2. Twitter isn’t a party to this case, which is at least a little surprising. It could, I think, have intervened, or have been brought in by either side. The ruling in the case certainly affects a nontrivial portion of its user base comprising public officials and organizations, federal, state, and local, who use Twitter in an official capacity.

  4. I think Trump ought to be a big enough man to voluntarily stop blocking commenters on his Twitter account — which I wish he would accomplish by closing the account entirely. He probably won’t do that, though. I don’t tweet, so I don’t know: Can he close his account to ALL comments? That way he could publish his own thoughts without creating a forum for opposing views. Trump opponents already have most of the MSM to express their views, so they won’t be deprived of a soap box.

    1. Nothing says “big character” than reading peurile insults from anonymous idiots on the internet.

      1. allowing insults is not the same as reading them or dwelling upon them.

        A big enough man wouldn’t be bothered.

        1. A small, small man with tiny fingers and a goober army, however . . . .

      2. As has been explained ad-infinatum — if Trump does not want to receive messages from an individual, he can use Twitter’s mute function.

        And yes, he could also have zero responses and therefore not have any forum whatsoever.

    2. It’s not about him being “big enough” to be willing to see criticisms of his views. It’s about allowing his critics use of his Twitter feed to blast their message to his followers. He has millions of followers, which is a very valuable asset to him and is an asset his critics would like to exploit. He has the crazy notion that he should be able to control access to this asset.

      1. Isn’t the whole issue whether it is his personal asset or his asset only in his role as President?

      2. Would it affect your analysis if, in the future, it turns out a government employee is managing a president’s Twitter account and writing content?

  5. Just a small aside: “Was issued” should be “were issued”. It’s hypothetical, so it takes the subjunctive case.

    1. not “had been”?

      1. You could, but “were” implies a one-time event (“issued”), while “had been” implies a continuous process. That’s super-finicky and either will do, but it definitely wants a case that supports nonfactual events.

    2. The subjunctive is a mood, not a case.

  6. Would Twitter be able to block people from Trump? How much does it matter that it’s Trump doing it vs. that it’s done?

    1. From a 1st Amendment perspective, it matters a lot whether Trump (a government actor) or someone else (a non-government actor) does the blocking. The judge determined that the ‘reply portion’ of Trump’s Twitter feed is a government controlled public forum, since it is controlled by Trump (by virtue of his being able to block people from replying to his Tweets). Since it’s a government controlled public forum, Trump, as a government actor, cannot prevent anyone from exercising his or her 1st Amendment right to comment on the forum.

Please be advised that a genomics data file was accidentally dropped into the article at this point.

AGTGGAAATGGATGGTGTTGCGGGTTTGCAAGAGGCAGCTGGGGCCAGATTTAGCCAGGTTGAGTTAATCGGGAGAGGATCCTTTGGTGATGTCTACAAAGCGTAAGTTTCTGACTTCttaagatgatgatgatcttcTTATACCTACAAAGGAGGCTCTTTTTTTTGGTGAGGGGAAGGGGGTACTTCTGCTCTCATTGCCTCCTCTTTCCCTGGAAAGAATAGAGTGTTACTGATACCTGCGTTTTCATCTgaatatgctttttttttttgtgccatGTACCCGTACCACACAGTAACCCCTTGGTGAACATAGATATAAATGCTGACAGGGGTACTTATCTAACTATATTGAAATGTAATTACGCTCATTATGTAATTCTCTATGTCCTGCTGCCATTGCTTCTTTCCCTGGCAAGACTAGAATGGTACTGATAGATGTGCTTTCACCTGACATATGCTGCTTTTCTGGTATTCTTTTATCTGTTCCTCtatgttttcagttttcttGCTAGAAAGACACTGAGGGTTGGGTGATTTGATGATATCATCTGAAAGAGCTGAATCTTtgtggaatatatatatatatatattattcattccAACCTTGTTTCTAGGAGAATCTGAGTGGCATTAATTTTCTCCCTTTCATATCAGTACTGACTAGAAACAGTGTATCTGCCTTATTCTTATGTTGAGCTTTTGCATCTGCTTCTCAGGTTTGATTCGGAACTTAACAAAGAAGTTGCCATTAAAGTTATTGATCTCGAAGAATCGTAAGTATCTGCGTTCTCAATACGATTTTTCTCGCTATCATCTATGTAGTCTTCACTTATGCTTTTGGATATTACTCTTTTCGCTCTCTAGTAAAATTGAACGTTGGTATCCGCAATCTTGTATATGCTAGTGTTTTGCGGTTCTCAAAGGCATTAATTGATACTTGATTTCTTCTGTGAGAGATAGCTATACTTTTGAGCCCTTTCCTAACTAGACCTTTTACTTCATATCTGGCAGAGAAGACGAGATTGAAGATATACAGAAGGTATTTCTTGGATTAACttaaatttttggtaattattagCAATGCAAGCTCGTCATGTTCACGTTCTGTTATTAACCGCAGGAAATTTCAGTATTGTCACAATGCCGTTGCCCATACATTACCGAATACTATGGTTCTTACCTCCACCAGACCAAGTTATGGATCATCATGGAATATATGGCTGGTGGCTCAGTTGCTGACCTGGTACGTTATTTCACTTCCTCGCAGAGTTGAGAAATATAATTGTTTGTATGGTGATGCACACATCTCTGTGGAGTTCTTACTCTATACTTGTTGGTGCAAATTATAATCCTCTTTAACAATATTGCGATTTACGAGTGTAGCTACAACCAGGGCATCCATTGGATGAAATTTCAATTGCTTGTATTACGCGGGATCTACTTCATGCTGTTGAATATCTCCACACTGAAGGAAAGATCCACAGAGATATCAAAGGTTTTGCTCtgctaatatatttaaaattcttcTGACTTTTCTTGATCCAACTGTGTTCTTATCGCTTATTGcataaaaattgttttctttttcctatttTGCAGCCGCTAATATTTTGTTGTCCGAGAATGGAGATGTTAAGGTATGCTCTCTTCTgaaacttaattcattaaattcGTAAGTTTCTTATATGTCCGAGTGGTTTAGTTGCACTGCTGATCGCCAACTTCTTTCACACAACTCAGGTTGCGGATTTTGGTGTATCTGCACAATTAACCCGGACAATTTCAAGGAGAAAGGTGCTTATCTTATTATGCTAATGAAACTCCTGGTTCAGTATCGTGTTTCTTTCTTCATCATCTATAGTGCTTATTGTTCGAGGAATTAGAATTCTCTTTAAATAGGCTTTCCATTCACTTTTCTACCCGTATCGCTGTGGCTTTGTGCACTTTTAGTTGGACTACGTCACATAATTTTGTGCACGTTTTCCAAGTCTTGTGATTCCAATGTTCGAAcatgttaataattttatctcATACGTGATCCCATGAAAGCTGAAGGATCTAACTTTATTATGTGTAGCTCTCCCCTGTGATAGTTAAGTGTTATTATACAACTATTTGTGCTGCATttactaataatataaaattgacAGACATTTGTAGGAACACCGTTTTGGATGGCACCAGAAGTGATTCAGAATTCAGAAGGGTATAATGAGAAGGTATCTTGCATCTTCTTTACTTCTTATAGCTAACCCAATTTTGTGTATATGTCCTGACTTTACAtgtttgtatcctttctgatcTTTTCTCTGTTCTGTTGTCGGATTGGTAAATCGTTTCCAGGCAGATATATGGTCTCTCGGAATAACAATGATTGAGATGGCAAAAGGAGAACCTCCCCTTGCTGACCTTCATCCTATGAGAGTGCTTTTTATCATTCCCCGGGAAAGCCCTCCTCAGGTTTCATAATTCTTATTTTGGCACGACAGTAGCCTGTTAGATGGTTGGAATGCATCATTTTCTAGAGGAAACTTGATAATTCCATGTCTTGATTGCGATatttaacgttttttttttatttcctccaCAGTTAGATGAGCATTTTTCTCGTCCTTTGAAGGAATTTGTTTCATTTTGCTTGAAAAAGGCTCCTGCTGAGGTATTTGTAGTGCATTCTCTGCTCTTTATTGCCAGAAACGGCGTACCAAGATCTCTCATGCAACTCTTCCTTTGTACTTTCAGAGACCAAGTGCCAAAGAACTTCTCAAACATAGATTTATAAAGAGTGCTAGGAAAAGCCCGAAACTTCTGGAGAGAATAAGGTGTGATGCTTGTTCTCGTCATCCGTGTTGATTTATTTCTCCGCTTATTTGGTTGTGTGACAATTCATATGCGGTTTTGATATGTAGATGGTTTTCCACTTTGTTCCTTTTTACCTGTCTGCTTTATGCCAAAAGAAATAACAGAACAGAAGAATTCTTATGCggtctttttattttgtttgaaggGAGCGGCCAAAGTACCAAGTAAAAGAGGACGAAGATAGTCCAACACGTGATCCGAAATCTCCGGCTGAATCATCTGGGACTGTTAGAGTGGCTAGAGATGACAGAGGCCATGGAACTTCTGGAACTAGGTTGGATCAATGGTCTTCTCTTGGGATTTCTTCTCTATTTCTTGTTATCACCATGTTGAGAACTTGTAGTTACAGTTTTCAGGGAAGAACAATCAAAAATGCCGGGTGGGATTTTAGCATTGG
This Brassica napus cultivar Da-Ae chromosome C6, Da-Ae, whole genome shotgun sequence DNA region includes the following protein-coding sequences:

But, since the 1st Amendment only applies to the government, a non-government actor COULD block people from participating in the forum without there being a violation of the 1st Amendment. (This assumes the non-government actor is not acting as an agent of the government.) So, if Twitter decided on its own that all this controversy about the comments, pro and con, on Trump’s Tweets were bad for business, Twitter could block any or all replies to his Tweets.

      1. I understand the government/private party distinction, but is there a similar analogue in the non-digital world? Are there designated public forums where private parties, acting on their own (not as a government agent), are allowed to impose content-based restrictions on attendees? Nothing springs to mind, but I haven’t thought about it all that much.

        I haven’t thought the issues all the way through, but it just seems odd to say that a private party can control who has access to a designated public forum.

        1. Since Twitter owns the space, they can do with it as they please. The point about it being a ‘designated public forum’ only applies as a result of Trump’s use of their platform. Essentially, Trump took a tiny portion of Twitter’s space (the area of his Twitter feed) and by using it, it became a designated public forum. That doesn’t mean that Twitter loses any rights to control that space as it once had. It just means that the government/Trump can not limit peoples’ access to that space. Twitter still maintains any and all rights that it would have had if, for example, Trump had lost the election.

          As @DKWalser said above, “since the 1st Amendment only applies to the government, a non-government actor COULD block people from participating in the forum without there being a violation of the 1st Amendment.”

          1. Again, I understand the government/private party distinction. My question was whether there are non-digital examples where private parties are allowed to impose content-based restrictions on who may participate in a designated public forum.

  7. I think the approach, especially for a novel claim by a single district judge, was appropriate here.

    I also don’t know net how different it would be if it was handled somewhat differently, especially given regular practice to hold judgments during appeal. A strong approach can be important when the stakes are particularly high such as immediate harm to physical well being or major fiscal consequences, but this isn’t that.